I landed in the hospital with staphlycoccal pneumonia and a fever of 106, and spent three weeks recovering. Never had I felt so sick; and I really did wonder if I was up to leading that parish—or any other! Then an extraordinary thing happened: As I regained physical strength I also began to experience a spiritual strength I had not known before. People in that heady community turned out to be incredibly kind. Their visits, their gifts, their love for me and my family knew no bounds. One parishioner provided a two-week respite for Joannie and me in Florida after I got out of the hospital. Another flew us in his company plane to New York to catch a direct flight to Tampa. The bottom line was that I felt like I “mattered,” as never before—just like I believe that Samaritan finally felt that he mattered when he “saw that he was healed,” and so he returned to Jesus. How important it is to feel like you matter!
Secondly, Luke says the Samaritan “turned back, praising God with a loud voice.” Have you ever done that—I mean, really, shouted out praise and thanks to God, and not just in church? Let me tell you about a Samaritan-like fellow priest I once knew who did exactly that—and who deeply influenced me. His name was Bill, and he served a neighboring parish out in Oregon. We were good friends, but I was aware that he had had some problems, and I detected a certain fragility about him. Oddly enough, my seminary dean had known Bill earlier on in the military and was impressed by how he had overcome some serious obstacles. Well, onetime a carload of us clergy were on our way to a conference and we stopped for the night in the little town of Burns, Oregon—which at least in those days was almost literally out in the middle of nowhere! The rather primitive motel we stayed in had paper-thin walls, and my room happened to be next to Bill’s. I easily overheard Bill saying his prayers that night. He kept calling out, “Thank you, thank you, thank you, thank you, Lord!” I was deeply moved by hearing Bill that night, and I’ve found myself doing the same thing, again and again.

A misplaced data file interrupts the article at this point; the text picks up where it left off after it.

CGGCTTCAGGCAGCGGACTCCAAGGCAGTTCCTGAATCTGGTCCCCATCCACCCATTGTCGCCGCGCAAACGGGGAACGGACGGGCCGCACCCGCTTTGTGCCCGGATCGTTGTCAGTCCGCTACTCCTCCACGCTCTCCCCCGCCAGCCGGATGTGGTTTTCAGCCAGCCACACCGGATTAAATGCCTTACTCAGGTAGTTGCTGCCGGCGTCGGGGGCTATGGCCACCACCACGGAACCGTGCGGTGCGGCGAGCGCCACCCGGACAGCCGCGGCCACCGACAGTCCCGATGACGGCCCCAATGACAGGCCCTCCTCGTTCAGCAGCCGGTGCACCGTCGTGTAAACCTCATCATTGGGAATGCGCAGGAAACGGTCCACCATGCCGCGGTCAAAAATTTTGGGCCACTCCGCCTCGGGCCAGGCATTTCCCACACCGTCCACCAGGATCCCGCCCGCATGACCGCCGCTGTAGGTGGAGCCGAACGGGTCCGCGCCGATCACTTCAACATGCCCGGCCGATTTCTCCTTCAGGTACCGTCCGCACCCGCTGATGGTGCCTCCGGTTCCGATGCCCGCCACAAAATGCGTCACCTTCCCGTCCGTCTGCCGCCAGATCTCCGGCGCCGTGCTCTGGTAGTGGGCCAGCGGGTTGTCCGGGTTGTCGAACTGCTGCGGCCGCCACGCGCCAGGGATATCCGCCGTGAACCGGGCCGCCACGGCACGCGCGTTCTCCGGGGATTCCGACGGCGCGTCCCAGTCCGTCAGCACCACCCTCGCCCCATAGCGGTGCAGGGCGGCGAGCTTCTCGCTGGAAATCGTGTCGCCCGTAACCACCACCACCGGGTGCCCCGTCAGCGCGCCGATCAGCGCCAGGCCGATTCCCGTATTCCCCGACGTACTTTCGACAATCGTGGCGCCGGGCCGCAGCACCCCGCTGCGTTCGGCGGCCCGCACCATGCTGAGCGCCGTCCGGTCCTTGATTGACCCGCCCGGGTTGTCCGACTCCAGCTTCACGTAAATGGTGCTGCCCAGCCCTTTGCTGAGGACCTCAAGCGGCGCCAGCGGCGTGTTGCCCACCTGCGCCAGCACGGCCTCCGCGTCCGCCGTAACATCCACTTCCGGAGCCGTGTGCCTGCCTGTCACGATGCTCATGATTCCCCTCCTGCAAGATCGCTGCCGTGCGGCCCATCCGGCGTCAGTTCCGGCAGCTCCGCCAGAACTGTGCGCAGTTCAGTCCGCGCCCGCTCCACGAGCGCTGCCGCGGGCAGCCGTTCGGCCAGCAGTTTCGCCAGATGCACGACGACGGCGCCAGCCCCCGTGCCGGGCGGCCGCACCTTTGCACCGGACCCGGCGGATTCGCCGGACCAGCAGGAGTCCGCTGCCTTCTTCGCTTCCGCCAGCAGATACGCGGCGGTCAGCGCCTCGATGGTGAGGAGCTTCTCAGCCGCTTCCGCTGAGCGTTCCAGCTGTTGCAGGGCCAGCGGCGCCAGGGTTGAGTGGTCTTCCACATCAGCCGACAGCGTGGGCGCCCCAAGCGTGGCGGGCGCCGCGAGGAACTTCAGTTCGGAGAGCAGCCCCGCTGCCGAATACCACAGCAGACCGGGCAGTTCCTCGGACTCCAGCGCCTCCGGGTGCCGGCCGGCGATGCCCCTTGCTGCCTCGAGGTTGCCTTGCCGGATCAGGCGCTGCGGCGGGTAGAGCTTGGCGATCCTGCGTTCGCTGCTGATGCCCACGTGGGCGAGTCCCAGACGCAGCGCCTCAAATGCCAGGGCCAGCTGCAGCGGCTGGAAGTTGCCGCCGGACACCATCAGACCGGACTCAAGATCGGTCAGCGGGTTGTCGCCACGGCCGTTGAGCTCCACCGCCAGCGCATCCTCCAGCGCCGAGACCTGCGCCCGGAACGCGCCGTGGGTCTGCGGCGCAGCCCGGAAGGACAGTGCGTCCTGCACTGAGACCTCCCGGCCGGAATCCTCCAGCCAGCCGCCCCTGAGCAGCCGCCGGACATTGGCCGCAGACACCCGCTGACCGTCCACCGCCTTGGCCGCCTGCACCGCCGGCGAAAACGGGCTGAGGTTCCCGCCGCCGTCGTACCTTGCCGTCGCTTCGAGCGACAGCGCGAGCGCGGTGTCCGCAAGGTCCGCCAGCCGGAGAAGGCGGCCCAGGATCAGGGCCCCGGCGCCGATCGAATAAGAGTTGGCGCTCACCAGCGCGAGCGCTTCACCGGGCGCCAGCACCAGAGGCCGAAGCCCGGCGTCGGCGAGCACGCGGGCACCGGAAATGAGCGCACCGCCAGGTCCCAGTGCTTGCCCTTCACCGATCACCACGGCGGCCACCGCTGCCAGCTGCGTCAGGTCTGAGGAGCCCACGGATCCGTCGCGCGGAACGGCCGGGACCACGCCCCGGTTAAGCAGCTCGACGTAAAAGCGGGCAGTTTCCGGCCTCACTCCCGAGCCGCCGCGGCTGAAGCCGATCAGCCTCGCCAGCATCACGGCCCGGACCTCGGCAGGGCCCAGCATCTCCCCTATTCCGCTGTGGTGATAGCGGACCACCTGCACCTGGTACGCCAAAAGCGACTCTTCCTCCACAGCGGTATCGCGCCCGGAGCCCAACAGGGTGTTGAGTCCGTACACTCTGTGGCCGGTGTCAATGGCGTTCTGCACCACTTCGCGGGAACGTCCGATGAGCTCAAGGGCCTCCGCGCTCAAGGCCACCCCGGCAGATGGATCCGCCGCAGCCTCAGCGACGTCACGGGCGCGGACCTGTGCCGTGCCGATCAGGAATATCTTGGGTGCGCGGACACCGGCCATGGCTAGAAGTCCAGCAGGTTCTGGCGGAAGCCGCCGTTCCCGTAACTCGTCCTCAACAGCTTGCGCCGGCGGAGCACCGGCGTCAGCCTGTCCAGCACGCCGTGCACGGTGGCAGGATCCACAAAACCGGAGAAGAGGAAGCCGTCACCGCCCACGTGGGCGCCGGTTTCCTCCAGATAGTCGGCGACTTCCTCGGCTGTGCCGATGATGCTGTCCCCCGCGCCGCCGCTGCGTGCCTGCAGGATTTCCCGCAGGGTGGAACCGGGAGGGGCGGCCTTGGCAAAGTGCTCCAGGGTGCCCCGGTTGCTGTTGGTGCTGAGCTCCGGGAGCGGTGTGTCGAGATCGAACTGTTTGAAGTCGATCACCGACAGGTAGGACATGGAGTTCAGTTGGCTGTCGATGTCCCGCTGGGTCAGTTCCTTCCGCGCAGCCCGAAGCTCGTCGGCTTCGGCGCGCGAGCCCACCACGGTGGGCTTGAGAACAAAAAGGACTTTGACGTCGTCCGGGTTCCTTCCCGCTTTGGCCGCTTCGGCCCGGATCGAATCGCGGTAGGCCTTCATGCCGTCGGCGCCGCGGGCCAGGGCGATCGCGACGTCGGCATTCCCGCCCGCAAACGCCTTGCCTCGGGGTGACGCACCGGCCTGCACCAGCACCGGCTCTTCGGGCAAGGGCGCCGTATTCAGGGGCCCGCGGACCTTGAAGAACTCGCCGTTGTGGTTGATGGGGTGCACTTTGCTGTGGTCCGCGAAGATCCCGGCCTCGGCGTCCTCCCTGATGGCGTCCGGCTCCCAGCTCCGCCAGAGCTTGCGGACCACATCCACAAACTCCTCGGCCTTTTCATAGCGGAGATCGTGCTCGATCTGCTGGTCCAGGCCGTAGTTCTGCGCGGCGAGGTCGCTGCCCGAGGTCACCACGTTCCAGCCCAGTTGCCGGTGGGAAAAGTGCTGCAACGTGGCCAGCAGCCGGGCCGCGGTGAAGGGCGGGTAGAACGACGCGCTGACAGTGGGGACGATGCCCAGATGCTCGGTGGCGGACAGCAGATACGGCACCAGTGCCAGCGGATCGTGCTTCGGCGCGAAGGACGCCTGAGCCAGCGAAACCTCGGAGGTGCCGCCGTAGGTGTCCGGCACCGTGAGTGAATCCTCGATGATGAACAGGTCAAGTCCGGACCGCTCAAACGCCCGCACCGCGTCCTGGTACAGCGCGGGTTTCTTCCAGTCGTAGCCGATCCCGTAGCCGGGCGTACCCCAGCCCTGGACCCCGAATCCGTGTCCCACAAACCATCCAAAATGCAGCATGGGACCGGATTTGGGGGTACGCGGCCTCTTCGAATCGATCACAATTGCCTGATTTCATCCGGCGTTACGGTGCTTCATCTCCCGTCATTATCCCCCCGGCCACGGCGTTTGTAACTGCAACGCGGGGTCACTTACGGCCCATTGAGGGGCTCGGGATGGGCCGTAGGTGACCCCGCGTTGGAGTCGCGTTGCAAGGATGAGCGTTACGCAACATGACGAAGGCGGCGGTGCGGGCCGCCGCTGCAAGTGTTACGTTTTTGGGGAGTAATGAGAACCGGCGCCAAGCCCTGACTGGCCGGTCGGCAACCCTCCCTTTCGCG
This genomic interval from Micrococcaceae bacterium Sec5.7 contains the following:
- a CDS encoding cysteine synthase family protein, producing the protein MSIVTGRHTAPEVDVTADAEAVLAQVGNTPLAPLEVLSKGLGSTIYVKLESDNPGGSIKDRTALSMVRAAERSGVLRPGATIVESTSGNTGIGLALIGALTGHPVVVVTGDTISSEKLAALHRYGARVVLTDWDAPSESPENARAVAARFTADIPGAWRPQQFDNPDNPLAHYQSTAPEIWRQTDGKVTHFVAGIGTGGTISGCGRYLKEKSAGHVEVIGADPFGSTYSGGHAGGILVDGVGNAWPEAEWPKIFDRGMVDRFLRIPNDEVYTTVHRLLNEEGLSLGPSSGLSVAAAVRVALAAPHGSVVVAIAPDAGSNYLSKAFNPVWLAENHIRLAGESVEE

The third thing which strikes me about Luke’s description of the Sa-maritan leper is that after he experiences that deeper healing, and after he returns praising God with a loud voice, Jesus says to him, “Get up and go on your way; your faith has made you well.” I can see Jesus looking that Samaritan straight in the eye. He is a new man now—no longer an outcast, no longer a foreigner. He has nothing to feel inferior about. He has been given, and he now experiences, that deep mutual intimacy called faith—his faith in Christ; Christ’s faith in him. And that has revolutionized his life. Now he must go—he must go on his way to make good on his faith.
And that’s what you and I are called to do—go on our way to make good on our faith. And there is no better time to do this than on “ten-ten-ten,” this tenth day, of the tenth month, of the tenth year of this incredible new century, a century so far of such horror and yet of such hope. You can do a lot when you realize, like that Samaritan leper, how much God has done for you and then, with a thankful heart, you step forth in the Spirit of Christ to make a difference for good.